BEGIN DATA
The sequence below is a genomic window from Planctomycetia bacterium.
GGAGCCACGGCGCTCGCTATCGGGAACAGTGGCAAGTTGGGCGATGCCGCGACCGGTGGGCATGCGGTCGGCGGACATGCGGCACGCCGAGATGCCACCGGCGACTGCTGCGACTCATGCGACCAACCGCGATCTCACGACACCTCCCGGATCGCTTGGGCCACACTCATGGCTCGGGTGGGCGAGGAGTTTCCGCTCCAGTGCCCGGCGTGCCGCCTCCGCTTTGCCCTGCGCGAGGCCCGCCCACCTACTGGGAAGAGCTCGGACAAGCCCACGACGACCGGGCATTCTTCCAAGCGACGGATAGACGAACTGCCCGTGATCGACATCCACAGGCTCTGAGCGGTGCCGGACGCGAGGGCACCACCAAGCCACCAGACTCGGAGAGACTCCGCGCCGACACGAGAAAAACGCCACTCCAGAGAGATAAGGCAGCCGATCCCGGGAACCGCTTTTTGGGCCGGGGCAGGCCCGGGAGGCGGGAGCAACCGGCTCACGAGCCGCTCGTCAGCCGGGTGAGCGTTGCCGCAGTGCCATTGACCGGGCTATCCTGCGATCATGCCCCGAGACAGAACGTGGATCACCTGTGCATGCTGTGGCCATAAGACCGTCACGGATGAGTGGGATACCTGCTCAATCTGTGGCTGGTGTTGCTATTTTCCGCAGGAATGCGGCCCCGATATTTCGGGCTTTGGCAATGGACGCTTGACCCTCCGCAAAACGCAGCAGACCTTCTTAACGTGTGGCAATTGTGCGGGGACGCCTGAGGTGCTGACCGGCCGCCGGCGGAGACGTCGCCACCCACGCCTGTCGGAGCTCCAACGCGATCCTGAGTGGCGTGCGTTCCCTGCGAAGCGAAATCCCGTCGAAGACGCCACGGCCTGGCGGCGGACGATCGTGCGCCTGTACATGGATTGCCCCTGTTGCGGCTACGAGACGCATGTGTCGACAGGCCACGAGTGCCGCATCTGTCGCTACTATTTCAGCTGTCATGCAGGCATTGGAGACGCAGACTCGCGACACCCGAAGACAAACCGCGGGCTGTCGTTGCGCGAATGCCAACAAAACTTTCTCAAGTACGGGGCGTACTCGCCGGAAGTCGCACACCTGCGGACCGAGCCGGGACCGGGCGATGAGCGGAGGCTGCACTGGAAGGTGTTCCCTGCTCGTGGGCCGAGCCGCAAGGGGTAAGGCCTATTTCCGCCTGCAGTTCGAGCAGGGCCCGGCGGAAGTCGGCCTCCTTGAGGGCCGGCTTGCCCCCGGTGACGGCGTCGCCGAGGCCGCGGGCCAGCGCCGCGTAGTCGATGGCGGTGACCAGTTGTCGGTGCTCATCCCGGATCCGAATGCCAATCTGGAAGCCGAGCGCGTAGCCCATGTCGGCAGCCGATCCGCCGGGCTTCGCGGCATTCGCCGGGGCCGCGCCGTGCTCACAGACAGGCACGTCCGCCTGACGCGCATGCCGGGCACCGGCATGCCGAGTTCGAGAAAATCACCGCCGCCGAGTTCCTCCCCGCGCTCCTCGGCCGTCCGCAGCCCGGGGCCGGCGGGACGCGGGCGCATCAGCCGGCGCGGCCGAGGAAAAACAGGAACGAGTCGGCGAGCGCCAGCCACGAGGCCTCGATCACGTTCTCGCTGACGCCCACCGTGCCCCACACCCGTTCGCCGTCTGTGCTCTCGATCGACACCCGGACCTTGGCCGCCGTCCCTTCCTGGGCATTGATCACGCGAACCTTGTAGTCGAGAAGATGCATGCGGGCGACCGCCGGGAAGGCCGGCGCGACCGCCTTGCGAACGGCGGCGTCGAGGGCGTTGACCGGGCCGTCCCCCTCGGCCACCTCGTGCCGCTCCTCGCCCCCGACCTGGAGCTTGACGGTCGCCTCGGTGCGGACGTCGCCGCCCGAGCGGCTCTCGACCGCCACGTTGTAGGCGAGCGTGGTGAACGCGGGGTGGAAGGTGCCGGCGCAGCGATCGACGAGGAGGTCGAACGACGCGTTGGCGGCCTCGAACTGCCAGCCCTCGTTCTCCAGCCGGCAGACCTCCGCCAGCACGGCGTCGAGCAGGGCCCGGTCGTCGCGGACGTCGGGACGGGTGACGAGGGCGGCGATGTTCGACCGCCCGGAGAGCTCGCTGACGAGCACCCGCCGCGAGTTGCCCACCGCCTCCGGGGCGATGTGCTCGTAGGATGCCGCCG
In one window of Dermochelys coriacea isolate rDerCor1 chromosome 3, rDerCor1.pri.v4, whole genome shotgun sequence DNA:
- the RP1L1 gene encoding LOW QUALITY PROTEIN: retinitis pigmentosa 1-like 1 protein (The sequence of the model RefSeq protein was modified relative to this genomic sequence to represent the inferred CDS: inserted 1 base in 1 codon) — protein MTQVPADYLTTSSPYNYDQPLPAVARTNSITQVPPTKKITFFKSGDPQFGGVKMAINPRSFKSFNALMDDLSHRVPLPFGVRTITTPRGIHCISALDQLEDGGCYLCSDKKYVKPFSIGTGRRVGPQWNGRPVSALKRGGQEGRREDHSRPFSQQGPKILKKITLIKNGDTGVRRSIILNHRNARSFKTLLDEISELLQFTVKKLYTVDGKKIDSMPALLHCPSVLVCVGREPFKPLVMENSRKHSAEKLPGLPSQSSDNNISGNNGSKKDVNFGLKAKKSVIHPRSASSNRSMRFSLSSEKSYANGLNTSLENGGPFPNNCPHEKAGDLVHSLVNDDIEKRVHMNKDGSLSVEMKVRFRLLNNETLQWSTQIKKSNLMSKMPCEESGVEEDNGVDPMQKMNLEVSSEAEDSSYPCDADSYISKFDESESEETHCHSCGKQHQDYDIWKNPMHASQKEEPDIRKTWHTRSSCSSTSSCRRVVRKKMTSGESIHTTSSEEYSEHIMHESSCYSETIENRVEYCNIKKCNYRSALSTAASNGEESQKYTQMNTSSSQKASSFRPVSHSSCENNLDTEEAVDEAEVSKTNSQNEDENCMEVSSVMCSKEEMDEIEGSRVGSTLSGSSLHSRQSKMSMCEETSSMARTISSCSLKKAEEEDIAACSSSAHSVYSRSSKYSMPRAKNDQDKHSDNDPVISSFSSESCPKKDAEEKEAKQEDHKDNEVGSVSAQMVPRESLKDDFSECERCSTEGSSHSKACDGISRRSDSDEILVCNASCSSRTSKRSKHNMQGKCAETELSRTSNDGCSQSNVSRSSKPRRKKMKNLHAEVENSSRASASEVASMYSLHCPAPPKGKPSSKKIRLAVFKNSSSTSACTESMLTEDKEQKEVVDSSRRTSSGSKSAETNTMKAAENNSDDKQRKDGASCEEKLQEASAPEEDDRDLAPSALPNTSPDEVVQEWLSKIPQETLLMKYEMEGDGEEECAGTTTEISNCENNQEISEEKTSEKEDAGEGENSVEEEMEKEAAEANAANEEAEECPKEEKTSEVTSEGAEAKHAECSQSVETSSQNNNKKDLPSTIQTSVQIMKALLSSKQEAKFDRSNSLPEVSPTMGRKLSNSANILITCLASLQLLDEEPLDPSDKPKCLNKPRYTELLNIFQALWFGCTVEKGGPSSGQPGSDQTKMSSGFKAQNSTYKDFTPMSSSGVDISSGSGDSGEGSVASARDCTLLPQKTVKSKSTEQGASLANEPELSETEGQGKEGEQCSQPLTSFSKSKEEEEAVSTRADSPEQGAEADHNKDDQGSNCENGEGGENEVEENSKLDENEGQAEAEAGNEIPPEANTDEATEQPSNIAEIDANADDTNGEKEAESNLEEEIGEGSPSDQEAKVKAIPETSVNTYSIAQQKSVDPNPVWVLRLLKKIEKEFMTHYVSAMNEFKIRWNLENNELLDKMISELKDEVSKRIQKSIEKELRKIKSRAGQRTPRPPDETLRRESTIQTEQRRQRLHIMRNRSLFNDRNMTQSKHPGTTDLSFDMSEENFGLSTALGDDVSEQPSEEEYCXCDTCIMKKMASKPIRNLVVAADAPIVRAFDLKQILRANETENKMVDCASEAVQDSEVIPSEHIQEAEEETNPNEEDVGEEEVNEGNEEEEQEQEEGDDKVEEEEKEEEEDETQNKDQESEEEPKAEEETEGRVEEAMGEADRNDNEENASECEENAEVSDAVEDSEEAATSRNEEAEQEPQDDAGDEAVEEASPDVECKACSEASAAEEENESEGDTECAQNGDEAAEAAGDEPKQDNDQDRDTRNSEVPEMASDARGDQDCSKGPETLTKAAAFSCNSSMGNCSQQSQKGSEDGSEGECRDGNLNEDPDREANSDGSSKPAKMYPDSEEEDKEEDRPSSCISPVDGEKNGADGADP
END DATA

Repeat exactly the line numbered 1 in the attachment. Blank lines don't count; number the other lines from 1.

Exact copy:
The sequence below is a genomic window from Planctomycetia bacterium.